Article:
Iran said Saturday that Bahrain is now a partner to the “crimes” of Israel, after the announcement of a deal to normalize relations between Jerusalem and Manama.
“The rulers of Bahrain will from now on be partners to the crimes of the Zionist regime as a constant threat to the security of the region and the world of Islam,” the foreign ministry said in a statement following Friday’s announcement of the agreement.
Iran accused its arch foe Israel of “decades of violence, slaughter, war, terror and bloodshed in oppressed Palestine and the region.”
Iran said that through this “shameful” deal, Bahrain has “sacrificed the Palestinian cause at the altar of American elections.”
Its “result will undoubtedly be growing anger and the lasting hatred of the oppressed people of Palestine, Muslims and the free nations of the world,” the Iranian Foreign Ministry said.
The Friday announcement by US President Donald Trump made Bahrain the second Arab country in a month, after the United Arab Emirates, to normalize ties with Israel under US sponsorship.
Iran’s Supreme Leader Ayatollah Ali Khamenei said earlier this month that the UAE had “betrayed” the Muslim world and that he hoped they would “soon wake up and compensate for what they have done.”
Bahrain is acutely aware of threats posed by Iran — the Kingdom has a majority Shiite population, despite being ruled since 1783 by the Sunni Al Khalifa family.
The ruling elites are firmly allied with Saudi Arabia in its rivalry with Shiite Iran, even as the Bahrain’s Shiites have familial, linguistic and political ties with Tehran going back decades.
Iran under Shah Mohammad Reza Pahlavi had pushed to take over Bahrain after British protection ended, though Bahrainis in 1970 overwhelmingly supported becoming an independent nation and the UN Security Council unanimously backed that.
Since Iran’s 1979 Islamic Revolution, Bahrain’s rulers have blamed Iran for arming militants on the island and stirring unrest. Iran denies the accusations.
Bahrain’s Shiite majority has accused the government of treating them like second-class citizens. The Shiites joined pro-democracy activists in demanding more political freedoms in 2011, as Arab Spring protests swept across the wider Middle East.
Saudi and Emirati troops ultimately helped violently put down the demonstrations.
Bahrain, alongside the UAE, downgraded its relations with Iran in 2016 amid rising tensions between Saudi Arabia and the Islamic Republic.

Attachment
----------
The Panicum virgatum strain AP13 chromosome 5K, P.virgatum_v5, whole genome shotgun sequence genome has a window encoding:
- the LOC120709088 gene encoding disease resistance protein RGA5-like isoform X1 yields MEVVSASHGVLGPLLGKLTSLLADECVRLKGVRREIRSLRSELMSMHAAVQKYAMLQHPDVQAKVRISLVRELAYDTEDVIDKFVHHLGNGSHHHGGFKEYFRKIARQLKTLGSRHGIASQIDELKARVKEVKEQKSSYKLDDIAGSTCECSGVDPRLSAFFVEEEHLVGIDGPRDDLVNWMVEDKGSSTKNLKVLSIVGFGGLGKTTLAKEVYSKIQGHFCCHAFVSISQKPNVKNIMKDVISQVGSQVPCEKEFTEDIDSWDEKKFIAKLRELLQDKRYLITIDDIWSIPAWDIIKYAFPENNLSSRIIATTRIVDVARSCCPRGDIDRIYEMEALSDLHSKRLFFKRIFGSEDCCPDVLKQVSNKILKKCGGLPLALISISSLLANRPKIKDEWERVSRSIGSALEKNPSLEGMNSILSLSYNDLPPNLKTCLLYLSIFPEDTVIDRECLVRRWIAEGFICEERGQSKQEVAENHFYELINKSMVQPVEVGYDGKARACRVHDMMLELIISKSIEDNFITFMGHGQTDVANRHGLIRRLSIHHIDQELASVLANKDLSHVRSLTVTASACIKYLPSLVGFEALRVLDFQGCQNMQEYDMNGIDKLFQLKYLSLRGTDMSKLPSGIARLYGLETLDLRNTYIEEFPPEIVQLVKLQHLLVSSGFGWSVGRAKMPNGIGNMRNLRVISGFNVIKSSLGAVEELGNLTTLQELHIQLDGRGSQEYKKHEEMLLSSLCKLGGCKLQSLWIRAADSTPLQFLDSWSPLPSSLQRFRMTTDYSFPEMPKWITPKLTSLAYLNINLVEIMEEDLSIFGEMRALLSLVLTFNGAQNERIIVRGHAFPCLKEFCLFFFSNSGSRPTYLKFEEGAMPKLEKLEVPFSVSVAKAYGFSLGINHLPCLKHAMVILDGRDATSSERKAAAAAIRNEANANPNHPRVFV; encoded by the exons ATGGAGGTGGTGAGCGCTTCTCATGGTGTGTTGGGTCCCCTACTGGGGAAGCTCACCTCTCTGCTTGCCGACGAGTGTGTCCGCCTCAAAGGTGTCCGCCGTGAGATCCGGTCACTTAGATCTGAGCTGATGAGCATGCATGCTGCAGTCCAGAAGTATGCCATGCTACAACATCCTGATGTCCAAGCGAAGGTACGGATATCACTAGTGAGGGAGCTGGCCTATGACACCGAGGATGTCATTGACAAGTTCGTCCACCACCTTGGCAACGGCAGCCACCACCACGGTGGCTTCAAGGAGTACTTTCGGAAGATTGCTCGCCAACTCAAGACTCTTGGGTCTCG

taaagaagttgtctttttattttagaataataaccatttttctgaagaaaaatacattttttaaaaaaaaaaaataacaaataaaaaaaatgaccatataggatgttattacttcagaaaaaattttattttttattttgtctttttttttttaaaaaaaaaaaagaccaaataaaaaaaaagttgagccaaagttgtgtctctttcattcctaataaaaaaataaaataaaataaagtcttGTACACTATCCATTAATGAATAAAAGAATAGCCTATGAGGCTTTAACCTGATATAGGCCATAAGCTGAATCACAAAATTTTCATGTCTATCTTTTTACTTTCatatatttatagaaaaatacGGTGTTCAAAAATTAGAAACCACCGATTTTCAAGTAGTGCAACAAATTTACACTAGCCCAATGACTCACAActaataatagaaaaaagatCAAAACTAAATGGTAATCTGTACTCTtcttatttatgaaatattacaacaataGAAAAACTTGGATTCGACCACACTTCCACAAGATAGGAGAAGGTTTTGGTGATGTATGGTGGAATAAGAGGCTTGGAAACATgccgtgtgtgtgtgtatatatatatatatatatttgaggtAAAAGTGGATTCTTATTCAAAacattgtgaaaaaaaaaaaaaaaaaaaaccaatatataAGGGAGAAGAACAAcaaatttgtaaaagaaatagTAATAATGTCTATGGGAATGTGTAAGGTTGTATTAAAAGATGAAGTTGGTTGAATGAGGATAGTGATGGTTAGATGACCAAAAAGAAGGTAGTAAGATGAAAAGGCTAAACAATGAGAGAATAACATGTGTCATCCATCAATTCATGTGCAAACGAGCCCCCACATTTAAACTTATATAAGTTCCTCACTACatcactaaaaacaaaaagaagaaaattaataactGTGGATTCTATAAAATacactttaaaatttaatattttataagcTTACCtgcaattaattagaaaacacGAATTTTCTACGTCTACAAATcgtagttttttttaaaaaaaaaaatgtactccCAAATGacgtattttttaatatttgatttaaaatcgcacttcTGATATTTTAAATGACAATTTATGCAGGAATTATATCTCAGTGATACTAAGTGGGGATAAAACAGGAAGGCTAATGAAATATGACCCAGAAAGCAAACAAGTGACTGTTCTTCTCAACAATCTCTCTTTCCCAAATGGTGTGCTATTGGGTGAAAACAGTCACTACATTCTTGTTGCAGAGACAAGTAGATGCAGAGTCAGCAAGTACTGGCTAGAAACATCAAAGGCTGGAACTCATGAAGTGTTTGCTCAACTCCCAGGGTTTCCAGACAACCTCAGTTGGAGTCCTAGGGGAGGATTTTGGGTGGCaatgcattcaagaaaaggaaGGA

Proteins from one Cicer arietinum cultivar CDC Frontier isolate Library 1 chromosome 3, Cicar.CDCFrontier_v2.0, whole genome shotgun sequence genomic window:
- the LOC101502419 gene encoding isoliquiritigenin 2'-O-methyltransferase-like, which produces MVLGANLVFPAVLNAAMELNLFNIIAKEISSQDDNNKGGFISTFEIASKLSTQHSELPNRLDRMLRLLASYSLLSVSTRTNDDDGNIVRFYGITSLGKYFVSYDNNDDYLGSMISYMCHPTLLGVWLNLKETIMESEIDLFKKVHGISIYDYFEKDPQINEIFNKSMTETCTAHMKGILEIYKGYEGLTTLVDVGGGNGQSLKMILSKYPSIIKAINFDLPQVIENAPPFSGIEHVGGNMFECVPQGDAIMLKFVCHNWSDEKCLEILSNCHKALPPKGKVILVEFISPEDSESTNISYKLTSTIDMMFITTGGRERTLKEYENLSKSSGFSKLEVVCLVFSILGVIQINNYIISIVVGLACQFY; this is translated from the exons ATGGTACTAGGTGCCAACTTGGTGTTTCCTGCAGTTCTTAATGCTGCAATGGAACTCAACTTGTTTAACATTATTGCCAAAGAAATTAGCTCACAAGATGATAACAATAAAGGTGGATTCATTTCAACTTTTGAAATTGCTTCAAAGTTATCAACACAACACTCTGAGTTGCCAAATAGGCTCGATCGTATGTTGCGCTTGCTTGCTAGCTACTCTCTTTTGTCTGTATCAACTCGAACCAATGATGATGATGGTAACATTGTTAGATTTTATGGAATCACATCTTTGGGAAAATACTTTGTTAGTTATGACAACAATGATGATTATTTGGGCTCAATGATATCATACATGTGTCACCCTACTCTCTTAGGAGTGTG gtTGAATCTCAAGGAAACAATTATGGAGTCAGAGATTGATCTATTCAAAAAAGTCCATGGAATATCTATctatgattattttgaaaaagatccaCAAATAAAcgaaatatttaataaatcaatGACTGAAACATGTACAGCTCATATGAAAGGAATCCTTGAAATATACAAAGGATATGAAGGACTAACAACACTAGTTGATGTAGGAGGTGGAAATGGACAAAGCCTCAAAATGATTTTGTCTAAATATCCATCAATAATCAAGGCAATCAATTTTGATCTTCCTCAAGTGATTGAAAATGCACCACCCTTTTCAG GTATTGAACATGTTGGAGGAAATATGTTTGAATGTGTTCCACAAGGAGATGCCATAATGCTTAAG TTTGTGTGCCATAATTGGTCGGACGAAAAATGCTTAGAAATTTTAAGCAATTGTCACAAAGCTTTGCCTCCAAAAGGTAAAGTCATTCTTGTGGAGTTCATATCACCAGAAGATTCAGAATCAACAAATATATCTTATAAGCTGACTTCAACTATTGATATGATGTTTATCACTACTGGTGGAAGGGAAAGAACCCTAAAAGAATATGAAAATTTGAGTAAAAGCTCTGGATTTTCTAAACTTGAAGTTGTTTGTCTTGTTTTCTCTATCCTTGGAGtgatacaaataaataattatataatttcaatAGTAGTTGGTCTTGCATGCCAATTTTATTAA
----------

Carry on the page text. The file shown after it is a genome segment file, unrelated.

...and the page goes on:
Tehran-Riyadh relations deteriorated further last year following a series of attacks on tankers in the Gulf, which Washington blamed on Tehran despite Iranian denials.
Saudi Arabia and Iran take opposing sides in regional conflicts from Syria to Yemen.
Iran’s Saturday announcement came after a joint statement released by the White House a day earlier said Bahrain’s King Hamad bin Salman al-Khalifa spoke earlier in the day with Prime Minister Benjamin Netanyahu “and agreed to the establishment of full diplomatic relations between Israel and the Kingdom of Bahrain.”
Israel and the UAE announced they were normalizing relations on August 13, and a signing ceremony for their accord is being held at the White House on September 15 — Bahrain will now join that ceremony, with its foreign minister Abdullatif Al Zayani and Netanyahu signing “a historic Declaration of Peace,” the joint statement said.
The joint statement specified that the parties would continue their efforts to achieve a “just, comprehensive and enduring resolution to the Israeli-Palestinian conflict, to enable the Palestinian people to reach their full potential.”
Nonetheless, the accord constitutes another major blow to the Palestinian leader and Palestinian Authority President Mahmoud Abbas, who had condemned the UAE-Israel deal as despicable and a betrayal, and sought in vain to have the Arab League condemn it earlier this week.
The kingdom of Bahrain, a tiny island nation close to the UAE and Saudi Arabia, had been expected by many to be the next country to establish relations with Israel, as it has long made public overtures to the Jewish state. It hosted the first major gathering of the Trump administration’s peace effort, a Peace to Prosperity workshop, in Manama in June 2019. Earlier this month, Bahrain announced that it was opening its airspace to Israeli flights.
In the weeks since the UAE normalization deal was announced on August 13, US and Israeli officials have said other Arab states will follow the Emirates’ lead and normalize ties with Israel, with speculation also focusing on Oman and Sudan.
Trump on Thursday claimed that if he wins another presidential term in November, both Iran and the Palestinians will return to the negotiation table.
“If we win the election, Iran will come and sign a deal with us very rapidly. Within the first, I would say week, but let’s give ourselves a month because their GDP went down [by] 25% [as a result of US-led sanctions], which is like an unheard of number and they’d like to get back to having a successful country again,” Trump said.
“And I think… the Palestinians will get back into the fold,” the president continued, admitting that he was “frankly surprised” that Ramallah has continued to boycott his administration since Washington recognized Jerusalem as Israel’s capital in 2017.
However, he said his administration’s decision to withhold $750 million dollars in annual aid to the Palestinian Authority “is the best way… to bring [the sides] together.”
Jacob Magid, Raphael Ahren and Agencies contributed to this report.